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Scholl v. Lewis

United States District Court, W.D. Kentucky, Owensboro

April 1, 2019



          Joseph H. McKinley Jr., District Judge

         This matter is before the Court on initial review of Plaintiff Charles David Scholl's pro se complaint pursuant to 28 U.S.C. § 1915A. For the reasons that follow, the Court will dismiss the instant action.


         Plaintiff, currently a prisoner incarcerated at the Little Sandy Correctional Complex, filed his complaint on a form for filing a civil-rights action pursuant to 42 U.S.C. § 1983. Therein, he complains about his earlier detention at the Green River Correctional Complex (GRCC) and sues, in their individual capacities, Dr. Lester Lewis, M.D., and Lessye Crafton, APRN, who are Correct Care Solutions (CCS) employees who work at GRCC. As his statement of claims, Plaintiff alleges:

Medical Negleience for failing to realize I had/have a serious need. (1) Delay in time medical treatment. (3) Failing to realize I was in need of an outside Doctors assistants for ongoing bleeding and pain from where I had surgery done on 12-25-16, and since 2-18-18 my stoma has been protruding (4-6) inches outside my stomach.

         Plaintiff then provides details regarding his claims and concludes as follows: “For the above stated reasons and allegations, this states a claim for which relief can be rendered and clearly shows negligence on behalf of Dr. Lester Lewis and Nurse Lessy Crafton for delay in medical treatment.” As relief, Plaintiff seeks monetary and punitive damages, payment of court filing fees, and “All follow-up medical care needed.”


         Because Plaintiff is a prisoner seeking relief against governmental entities, officers, and/or employees, this Court must review the instant action under 28 U.S.C. § 1915A. Under § 1915A, the trial court must review the complaint and dismiss the complaint, or any portion of the complaint, if the court determines that it is frivolous or malicious, fails to state a claim upon which relief may be granted, or seeks monetary relief from a defendant who is immune from such relief. See § 1915A(b)(1), (2); McGore v. Wrigglesworth, 114 F.3d 601, 604 (6th Cir. 1997), overruled on other grounds by Jones v. Bock, 549 U.S. 199 (2007).

         A claim is legally frivolous when it lacks an arguable basis either in law or in fact. Neitzke v. Williams, 490 U.S. 319, 325 (1989). The trial court may, therefore, dismiss a claim as frivolous where it is based on an indisputably meritless legal theory or where the factual contentions are clearly baseless. Id. at 327.

         In order to survive dismissal for failure to state a claim, “a complaint must contain sufficient factual matter, accepted as true, to ‘state a claim to relief that is plausible on its face.'” Ashcroft v. Iqbal, 556 U.S. 662, 678 (2009) (quoting Bell Atl. Corp. v. Twombly, 550 U.S. 544, 570 (2007)). “A claim has facial plausibility when the plaintiff pleads factual content that allows the court to draw the reasonable inference that the defendant is liable for the misconduct alleged.” Id. (citing Twombly, 550 U.S. at 556). “[A] district court must (1) view the complaint in the light most favorable to the plaintiff and (2) take all well-pleaded factual allegations as true.” Tackett v. M & G Polymers, USA, LLC, 561 F.3d 478, 488 (6th Cir. 2009) (citing Gunasekera v. Irwin, 551 F.3d 461, 466 (6th Cir. 2009) (citations omitted)).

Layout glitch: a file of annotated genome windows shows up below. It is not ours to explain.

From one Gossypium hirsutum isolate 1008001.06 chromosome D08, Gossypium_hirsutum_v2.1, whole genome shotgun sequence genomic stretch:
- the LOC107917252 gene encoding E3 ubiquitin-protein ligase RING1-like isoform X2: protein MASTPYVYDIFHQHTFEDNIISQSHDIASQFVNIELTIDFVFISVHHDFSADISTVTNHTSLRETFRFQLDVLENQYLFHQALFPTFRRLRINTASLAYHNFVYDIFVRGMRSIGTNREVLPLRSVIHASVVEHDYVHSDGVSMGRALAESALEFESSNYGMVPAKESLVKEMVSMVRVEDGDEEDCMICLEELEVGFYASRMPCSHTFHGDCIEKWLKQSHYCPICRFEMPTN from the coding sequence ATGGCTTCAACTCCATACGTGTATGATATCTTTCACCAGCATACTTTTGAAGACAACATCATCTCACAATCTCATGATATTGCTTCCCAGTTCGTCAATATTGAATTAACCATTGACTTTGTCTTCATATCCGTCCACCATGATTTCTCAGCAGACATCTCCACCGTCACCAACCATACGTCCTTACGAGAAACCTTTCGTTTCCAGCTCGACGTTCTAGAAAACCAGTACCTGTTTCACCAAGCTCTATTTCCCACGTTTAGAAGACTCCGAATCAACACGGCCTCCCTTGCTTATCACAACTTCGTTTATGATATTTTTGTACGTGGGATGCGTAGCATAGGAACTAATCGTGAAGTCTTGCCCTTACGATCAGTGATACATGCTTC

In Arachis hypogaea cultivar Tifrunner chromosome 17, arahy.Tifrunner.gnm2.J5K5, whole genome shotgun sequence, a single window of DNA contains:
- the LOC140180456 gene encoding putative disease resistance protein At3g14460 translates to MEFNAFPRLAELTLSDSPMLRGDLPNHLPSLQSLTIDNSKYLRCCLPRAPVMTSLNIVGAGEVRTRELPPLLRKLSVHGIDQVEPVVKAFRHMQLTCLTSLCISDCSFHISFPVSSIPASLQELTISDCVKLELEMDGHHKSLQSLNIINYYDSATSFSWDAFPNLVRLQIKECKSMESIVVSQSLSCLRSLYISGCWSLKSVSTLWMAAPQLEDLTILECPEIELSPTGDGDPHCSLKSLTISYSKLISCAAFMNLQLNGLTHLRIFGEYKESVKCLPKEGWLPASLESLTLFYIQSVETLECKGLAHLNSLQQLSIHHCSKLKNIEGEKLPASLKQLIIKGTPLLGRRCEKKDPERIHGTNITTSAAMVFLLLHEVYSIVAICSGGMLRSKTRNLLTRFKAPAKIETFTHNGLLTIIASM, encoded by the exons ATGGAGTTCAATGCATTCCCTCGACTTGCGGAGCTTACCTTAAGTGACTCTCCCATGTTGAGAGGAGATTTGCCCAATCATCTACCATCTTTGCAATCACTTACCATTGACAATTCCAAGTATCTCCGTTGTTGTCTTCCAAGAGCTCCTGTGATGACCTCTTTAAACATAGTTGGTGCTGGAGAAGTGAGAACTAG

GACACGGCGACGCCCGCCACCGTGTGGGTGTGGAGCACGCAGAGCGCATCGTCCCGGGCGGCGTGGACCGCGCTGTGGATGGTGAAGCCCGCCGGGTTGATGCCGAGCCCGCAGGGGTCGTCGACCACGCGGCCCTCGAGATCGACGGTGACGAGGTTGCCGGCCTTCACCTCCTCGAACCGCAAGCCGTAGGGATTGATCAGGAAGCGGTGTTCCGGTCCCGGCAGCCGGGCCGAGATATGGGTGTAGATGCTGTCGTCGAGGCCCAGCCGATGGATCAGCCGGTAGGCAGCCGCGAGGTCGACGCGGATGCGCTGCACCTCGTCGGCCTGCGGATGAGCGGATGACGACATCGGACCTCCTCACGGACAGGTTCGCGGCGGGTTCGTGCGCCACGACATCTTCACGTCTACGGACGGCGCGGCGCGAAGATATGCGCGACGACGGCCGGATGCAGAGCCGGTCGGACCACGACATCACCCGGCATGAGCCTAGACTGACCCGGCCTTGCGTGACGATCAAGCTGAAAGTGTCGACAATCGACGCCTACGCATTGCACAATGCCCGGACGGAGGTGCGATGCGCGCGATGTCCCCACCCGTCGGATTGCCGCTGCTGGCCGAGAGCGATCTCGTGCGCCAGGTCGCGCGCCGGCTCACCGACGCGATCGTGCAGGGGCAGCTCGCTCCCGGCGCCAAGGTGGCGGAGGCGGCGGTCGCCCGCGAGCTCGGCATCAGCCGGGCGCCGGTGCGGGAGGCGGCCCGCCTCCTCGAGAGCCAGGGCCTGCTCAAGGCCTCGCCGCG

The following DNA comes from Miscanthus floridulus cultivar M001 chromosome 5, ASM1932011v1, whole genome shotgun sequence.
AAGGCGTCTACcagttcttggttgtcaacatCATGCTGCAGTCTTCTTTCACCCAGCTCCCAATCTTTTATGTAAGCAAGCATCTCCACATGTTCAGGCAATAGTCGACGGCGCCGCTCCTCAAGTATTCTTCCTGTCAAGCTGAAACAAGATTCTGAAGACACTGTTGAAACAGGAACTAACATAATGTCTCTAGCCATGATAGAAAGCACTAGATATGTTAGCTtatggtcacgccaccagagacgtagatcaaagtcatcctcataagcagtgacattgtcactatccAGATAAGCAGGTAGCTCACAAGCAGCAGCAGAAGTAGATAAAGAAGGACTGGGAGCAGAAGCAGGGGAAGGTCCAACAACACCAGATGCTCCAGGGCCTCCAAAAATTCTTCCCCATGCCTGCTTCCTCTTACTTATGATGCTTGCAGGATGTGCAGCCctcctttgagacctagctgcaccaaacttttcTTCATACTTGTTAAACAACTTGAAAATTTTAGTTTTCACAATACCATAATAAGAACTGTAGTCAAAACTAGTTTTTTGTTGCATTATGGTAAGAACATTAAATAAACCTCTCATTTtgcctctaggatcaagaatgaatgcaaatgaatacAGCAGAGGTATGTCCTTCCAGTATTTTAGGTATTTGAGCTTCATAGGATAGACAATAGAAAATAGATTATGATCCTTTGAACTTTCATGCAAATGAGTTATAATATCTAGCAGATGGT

Additionally, federal district courts are courts of limited jurisdiction, and their powers are enumerated in Article III of the Constitution and in statutes enacted by Congress. Bender v. Williamsport Area Sch. Dist., 475 U.S. 534, 541 (1986); see generally, 28 U.S.C. §§ 1330-1364. Therefore, “[t]he first and fundamental question presented by every case brought to the federal courts is whether it has jurisdiction to hear a case, even where the parties concede or do not raise or address the issue.” Douglas v. E.G. Baldwin & Assocs., Inc., 150 F.3d 604, 606-07 (6th Cir. 1998). Without jurisdiction, courts have no power to act. Id. at 606. The burden of establishing jurisdiction rests with the plaintiff. Hedgepeth v. Tennessee, 215 F.3d 608, 611 (6th Cir. 2000); Douglas, 150 F.3d at 606. “Congress has defined the province of federal judicial authority in two basic jurisdictional statutes.” Douglas, 150 F.3d at 607 (citing 28 U.S.C. §§ 1331, 1332).

         A. Diversity Jurisdiction

         Under the diversity-jurisdiction statute, 28 U.S.C. § 1332, “[t]he district courts shall have original jurisdiction of all civil actions where the matter in controversy exceeds the sum or value of $75, 000, exclusive of interest and costs, and is between-(1) citizens of different States[.]” § 1332(a). “[D]iversity jurisdiction does not exist unless each defendant is a citizen of a different State from each plaintiff.” Owen Equip. & Erection Co. v. Kroger, 437 U.S. 365, 373 (1978). Here, Plaintiff has not alleged that he is diverse in citizenship with either Defendant. Thus, he fails to establish diversity jurisdiction.

         B. ...

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